I am Wagner Vendrame, Associate Professor at the Environmental Horticulture Department, Institute of Food and Agricultural Sciences, University of Florida. I work at the Tropical Research and Education Center (TREC) located in Homestead, Florida, USA.

My research at TREC focuses on ornamental plant production and conservation using biotechnology tools, such as plant tissue culture/micropropagation, cryopreservation, molecular markers, and studies on plant cell response to microgravity.

We have a long-term research interest on Jatropha curcas for biodiesel production. We also have interest in its medicinal properties, reportedly anti-malarial activities, and uses of byproducts (biogas, composting).

We believe that biotechnology tools are essential to assist us with a breeding program for Jatropha, as already indicated in prior messages posted in the discussion.

The selection of superior genotypes to fit specific environmental conditions as well as tolerance to biotic (i.e., pests, diseases) and abiotic (i.e., climate, soil) stresses would be a must, thus allowing the expansion of cultivation areas for Jatropha. Molecular markers can assist in the selection process. Hybrids can also be generated using selected/superior genotypes. Mass clonal propagation of selected/superior genotypes and/or hybrids would assure availability of material. Cryopreservation could have a role in preserving germplasm of superior culture lines on a long-term basis.

I believe this discussion is just a starting point in determining the specific benefits of biotechnology in assisting Jatropha breeding and crop improvement programs. My hope is that this discussion will open up opportunities for us to continue talking about Jatropha biotechnology and to develop collaborative efforts.

Dr. Wagner A. Vendrame, Ph.D.
Associate Professor
Department of Environmental Horticulture
Tropical Research and Education Center
IFAS - University of Florida
18905 SW 280th St
Homestead, FL 33031-3314
USA
Phone: +1 (305) 246-7001 ext. 210
Fax: +1 (305) 246-7003
Email: vendrame (at) ufl.edu
Website: http://vendrame.ifas.ufl.edu

-----Original Message-----
From: Biotech-Mod3
Sent: 05 December 2008 09:34
To: 'biotech-room3@mailserv.fao.org'
Subject: 59: IPR in biotechnologies for bioenergy production

This is from Julie Newman, Australia, again.

In this message, I wish to address one of the questions from Section 5 of the Background Document, about intellectual property rights (IPR) i.e. "- Regarding IPR mentioned in Section 4.2, how big of an issue is this in relation to biotechnologies for bioenergy production in developing countries and how should developing countries act to ensure they have access to appropriate biotechnologies for bioenergy production?"

While the TRIPS agreement (i.e. the WTO's agreement on Trade-Related Aspects of Intellectual Property Rights) promoted investment to research, it also came with a change from sharing research internationally to blocking research from price prohibitive patents. Research and development is moving rapidly from a public good principle to a corporate profit principle and it causes problems for public researchers and opportunities for corporate investors. As mentioned in section 4.2 of the Background Document: "Zarrilli (2008) notes that forthcoming biofuel technology will be proprietary and points out that strong intellectual property rights (IPR) regimes may mean that access to technology is problematic, especially for developing countries."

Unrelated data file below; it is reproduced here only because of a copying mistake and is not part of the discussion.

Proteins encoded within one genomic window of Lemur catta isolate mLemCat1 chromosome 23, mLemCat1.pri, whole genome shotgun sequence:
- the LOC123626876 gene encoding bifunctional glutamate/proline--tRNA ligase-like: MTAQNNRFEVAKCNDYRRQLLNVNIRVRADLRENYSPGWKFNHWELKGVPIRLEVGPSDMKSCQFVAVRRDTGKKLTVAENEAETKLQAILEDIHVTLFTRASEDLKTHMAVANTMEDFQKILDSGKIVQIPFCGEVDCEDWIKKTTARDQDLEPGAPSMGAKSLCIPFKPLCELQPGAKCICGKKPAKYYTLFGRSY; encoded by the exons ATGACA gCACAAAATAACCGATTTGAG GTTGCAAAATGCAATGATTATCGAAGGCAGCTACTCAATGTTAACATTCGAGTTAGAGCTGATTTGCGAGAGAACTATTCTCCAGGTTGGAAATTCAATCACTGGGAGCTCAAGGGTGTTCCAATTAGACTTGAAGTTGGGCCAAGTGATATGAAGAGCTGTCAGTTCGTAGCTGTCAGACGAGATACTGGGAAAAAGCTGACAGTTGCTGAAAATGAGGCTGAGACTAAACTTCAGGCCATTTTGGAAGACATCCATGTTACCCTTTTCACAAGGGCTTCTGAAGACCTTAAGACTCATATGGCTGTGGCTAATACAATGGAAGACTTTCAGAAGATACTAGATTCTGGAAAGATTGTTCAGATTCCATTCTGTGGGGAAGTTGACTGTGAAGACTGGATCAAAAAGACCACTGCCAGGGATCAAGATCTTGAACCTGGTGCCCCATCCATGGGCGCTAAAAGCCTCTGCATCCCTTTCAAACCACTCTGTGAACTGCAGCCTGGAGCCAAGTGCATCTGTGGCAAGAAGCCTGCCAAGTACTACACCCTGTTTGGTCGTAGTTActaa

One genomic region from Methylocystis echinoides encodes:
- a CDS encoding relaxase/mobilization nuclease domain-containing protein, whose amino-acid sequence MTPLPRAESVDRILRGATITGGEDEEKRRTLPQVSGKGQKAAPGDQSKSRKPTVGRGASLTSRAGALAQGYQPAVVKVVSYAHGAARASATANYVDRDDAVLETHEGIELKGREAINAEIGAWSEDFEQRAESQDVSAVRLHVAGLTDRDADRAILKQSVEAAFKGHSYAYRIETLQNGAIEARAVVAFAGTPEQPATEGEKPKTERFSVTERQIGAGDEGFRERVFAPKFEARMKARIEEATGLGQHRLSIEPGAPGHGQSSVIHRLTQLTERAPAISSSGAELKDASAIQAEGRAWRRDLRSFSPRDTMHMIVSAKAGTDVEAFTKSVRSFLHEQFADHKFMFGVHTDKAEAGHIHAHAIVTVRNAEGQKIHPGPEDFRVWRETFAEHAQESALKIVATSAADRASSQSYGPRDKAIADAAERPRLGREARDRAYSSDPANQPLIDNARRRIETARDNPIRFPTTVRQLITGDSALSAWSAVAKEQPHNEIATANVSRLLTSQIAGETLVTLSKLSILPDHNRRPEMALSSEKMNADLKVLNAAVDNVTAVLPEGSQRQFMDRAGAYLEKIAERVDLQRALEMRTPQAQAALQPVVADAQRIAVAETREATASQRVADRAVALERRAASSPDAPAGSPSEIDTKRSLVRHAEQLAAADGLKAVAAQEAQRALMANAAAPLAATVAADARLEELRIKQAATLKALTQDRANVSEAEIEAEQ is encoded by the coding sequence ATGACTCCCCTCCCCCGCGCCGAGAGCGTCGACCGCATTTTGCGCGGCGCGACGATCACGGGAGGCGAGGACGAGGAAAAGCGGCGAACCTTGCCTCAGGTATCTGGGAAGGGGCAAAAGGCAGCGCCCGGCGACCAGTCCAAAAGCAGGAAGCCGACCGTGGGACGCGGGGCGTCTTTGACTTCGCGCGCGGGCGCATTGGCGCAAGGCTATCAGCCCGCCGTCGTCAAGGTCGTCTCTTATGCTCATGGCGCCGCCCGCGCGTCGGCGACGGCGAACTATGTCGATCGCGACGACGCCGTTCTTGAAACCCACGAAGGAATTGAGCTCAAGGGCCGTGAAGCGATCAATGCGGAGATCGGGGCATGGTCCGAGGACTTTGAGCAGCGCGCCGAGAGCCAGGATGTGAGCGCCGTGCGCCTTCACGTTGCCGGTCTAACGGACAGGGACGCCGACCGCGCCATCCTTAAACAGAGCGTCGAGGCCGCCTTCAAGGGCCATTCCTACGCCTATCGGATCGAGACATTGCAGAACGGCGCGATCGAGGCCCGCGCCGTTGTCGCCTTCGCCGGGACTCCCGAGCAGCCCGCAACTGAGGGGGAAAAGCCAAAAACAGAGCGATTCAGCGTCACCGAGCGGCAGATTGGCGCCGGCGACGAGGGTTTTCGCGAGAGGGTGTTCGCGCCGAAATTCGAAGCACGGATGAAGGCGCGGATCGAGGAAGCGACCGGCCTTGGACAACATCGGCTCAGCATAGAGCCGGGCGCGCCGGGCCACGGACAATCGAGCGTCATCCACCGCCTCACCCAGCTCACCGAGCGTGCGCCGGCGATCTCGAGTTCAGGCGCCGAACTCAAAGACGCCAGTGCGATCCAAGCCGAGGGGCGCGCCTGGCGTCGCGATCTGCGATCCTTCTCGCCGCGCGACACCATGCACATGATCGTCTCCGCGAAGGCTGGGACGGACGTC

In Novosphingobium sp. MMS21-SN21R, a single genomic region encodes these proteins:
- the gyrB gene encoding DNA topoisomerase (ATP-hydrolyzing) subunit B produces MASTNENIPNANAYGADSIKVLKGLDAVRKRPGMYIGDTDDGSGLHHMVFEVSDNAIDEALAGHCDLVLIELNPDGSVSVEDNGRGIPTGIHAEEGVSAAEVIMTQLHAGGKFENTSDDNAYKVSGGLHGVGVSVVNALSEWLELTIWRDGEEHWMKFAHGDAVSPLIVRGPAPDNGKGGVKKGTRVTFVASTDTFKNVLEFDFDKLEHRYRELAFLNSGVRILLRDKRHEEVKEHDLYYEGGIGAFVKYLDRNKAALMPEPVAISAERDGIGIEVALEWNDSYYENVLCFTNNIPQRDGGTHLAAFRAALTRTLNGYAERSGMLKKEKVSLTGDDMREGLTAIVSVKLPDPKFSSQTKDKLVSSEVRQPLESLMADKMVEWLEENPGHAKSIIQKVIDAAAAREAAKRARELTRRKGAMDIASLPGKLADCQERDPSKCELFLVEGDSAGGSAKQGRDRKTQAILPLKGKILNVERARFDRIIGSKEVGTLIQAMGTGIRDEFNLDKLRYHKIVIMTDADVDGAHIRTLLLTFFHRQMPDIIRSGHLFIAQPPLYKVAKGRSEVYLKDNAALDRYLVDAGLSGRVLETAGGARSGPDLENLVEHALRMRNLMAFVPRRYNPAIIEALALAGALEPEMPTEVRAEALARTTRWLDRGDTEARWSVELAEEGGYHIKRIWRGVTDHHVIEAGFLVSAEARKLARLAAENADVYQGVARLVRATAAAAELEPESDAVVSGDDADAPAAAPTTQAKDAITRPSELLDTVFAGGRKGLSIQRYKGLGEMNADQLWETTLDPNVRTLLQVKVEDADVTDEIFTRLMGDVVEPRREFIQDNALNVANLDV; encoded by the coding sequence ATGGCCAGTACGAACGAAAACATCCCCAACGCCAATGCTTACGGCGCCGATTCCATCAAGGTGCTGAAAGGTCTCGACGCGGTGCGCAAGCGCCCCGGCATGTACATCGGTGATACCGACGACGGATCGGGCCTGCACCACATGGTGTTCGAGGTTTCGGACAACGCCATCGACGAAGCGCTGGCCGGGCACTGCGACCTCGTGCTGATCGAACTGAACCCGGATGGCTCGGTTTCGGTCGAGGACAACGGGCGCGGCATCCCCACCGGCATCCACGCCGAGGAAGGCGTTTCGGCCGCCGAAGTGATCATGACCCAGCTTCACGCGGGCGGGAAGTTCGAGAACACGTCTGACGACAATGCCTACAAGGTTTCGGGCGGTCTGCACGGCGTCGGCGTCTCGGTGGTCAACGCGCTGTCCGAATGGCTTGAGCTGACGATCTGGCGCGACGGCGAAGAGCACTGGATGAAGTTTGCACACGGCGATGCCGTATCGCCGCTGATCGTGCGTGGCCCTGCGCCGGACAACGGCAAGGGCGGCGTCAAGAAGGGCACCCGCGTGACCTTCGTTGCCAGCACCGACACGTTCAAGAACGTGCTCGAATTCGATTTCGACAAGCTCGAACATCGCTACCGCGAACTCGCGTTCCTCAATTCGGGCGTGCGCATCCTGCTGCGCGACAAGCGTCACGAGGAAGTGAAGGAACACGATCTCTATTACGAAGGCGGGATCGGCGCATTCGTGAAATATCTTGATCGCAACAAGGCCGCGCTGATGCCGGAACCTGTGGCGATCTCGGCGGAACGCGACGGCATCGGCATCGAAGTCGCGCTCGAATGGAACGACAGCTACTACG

To develop a single biotechnology, multiple patents are required for gene sequences, enzymes, promoter genes, marker genes, techniques, equipment etc. It appears much of the patents, intellectual property and equipment involved in biotechnology is owned by Monsanto and Monsanto has been willing to cut deals with research institutes to use this technology free of charge in return for alliances and confidential contracts (e.g. Australia's Commonwealth Scientific and Industrial Research Organisation [CSIRO]). If these deals are offered to all global public research institutes, it is anti-competitive and leaves research institutes vulnerable to their intellectual property being mined rather than a more symbiotic relationship being developed. Are researchers finding it difficult to be involved in biotechnology due to the numerous patents involved? What deals are being offered to allow the use of these products and are these deals sustainable and affordable in the long term?

If monopolies are established globally for bioenergy production (and food), the end price will easily be manipulated in order to comply with the corporate principle to make as much money as possible. Policy makers need to be sure that any confidential deals are not heading the research sector or the community to an unaffordable future.

Julie Newman
Network of Concerned Farmers
P.O. Box 6
Newdegate, 6355
West Australia
Phone 08 98711562
Fax 08 98711584
www.non-gm-farmers.com
email: julie (at) non-gm-farmers.com

-----Original Message-----
From: Biotech-Mod3
Sent: 05 December 2008 11:20
To: 'biotech-room3@mailserv.fao.org'
Subject: 60: Pro-smallholder based RD programs in biotechnology for bioenergy development

This is from Wim Polman, again

Are there any examples of "Good Governance" in terms of pro small farmer based reseach and development (RD) programs in biotechnology for bioenergy development?

Is any detailed information available about the role of support institutions (national, local governments, universities, private sector, farmer commodity organizations, farmer cooperatives, NGOs and/or community level development associations) linking RD on biotechnology for bioenergy development with small farmers as producers and consumers of bioenergy products at community level as well as bioenergy entrepreneurs on the market ?